The traditional, premodern state form is that of a (absolute) monarchy. Yet monarchy was faulted, in particular also by classical liberals, for being incompatible with the basic principle of "equality before the law." Monarchy instead rested on personal privilege. Thus, the critics of monarchy argued, the monarchical state had to be replaced by a democratic one. In opening participation and entry into state government to everyone on equal terms, not just to a hereditary class of nobles, it was thought that the principle of the equality of all before the law had been satisfied.
However, this democratic equality before the law is something entirely different from and incompatible with the idea of one universal law, equally applicable to everyone, everywhere, and at all times. In fact, the former objectionable schism and inequality of a higher law of kings versus a subordinate law of ordinary subjects is fully preserved under democracy in the separation of "public" versus "private" law and the supremacy of the former over the latter.
Under democracy, everyone is equal insofar as entry into government is open to all on equal terms. Everyone can become king, so to say, not only a privileged circle of people. Thus, in a democracy no personal privileges or privileged persons exist. However, functional privileges and privileged functions exist. Public officials, as long as they act in an official capacity, are governed and protected by public law and occupy thereby a privileged position vis-à-vis persons acting under the mere authority of private law.
In particular, public officials are permitted to finance or subsidize their own activities through taxes. That is, they do not, as every private-law subject must, earn their income through the production and subsequent sale of goods and services to voluntarily buying or not-buying consumers. Rather, as public officials, they are permitted to engage in, and live off, what in private dealings between private-law subjects is considered "theft" and "stolen loot." Thus, privilege and legal discrimination — and the distinction between rulers and subjects — will not disappear under democracy. To the contrary. Rather than being restricted to princes and nobles, under democracy, privileges will be available to all: everyone can engage in theft and live off stolen loot if only he becomes a public official.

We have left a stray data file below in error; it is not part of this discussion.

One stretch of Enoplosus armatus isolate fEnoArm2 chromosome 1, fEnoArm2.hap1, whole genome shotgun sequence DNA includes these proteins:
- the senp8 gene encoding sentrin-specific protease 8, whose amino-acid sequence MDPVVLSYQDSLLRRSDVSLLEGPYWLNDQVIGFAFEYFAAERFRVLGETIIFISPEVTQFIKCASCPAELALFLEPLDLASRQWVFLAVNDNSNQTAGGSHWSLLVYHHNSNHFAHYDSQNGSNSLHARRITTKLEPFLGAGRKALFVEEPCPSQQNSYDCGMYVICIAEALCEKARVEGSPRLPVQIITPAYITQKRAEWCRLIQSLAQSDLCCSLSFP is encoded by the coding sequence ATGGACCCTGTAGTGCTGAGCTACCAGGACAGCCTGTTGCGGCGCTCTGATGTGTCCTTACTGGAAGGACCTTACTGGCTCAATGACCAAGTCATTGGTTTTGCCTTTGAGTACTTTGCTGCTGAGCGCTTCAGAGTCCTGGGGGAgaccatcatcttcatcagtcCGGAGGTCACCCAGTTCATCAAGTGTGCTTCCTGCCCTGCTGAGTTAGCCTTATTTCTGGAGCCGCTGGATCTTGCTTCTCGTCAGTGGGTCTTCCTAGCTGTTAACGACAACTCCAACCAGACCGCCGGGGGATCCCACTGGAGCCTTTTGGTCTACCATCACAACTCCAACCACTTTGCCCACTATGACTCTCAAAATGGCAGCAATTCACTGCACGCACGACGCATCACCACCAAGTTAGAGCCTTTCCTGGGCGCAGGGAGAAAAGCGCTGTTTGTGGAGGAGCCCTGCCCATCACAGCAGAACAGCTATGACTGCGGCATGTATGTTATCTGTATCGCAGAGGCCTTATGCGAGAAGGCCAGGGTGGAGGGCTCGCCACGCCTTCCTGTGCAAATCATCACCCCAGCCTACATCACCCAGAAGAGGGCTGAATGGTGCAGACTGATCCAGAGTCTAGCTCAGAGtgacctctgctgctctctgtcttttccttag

Predictably, then, under democratic conditions the tendency of every monopoly of ultimate decision making to increase the price of justice and to lower its quality and substitute injustice for justice and is not diminished but aggravated. As hereditary monopolist, a king or prince regards the territory and people under his jurisdiction as his personal property and engages in the monopolistic exploitation of his "property."
Under democracy, monopoly and monopolistic exploitation do not disappear. Rather, what happens with democracy is this: instead of a prince and a nobility who regard the country as their private property, a temporary and interchangeable caretaker is put in monopolistic charge of the country. The caretaker does not own the country, but as long as he is in office he is permitted to use it to his and his protégés' advantage. He owns its current use — usufruct — but not its capital stock. This does not eliminate exploitation. To the contrary, it makes exploitation less calculating and carried out with little or no regard to the capital stock. Exploitation becomes shortsighted and capital consumption will be systematically promoted.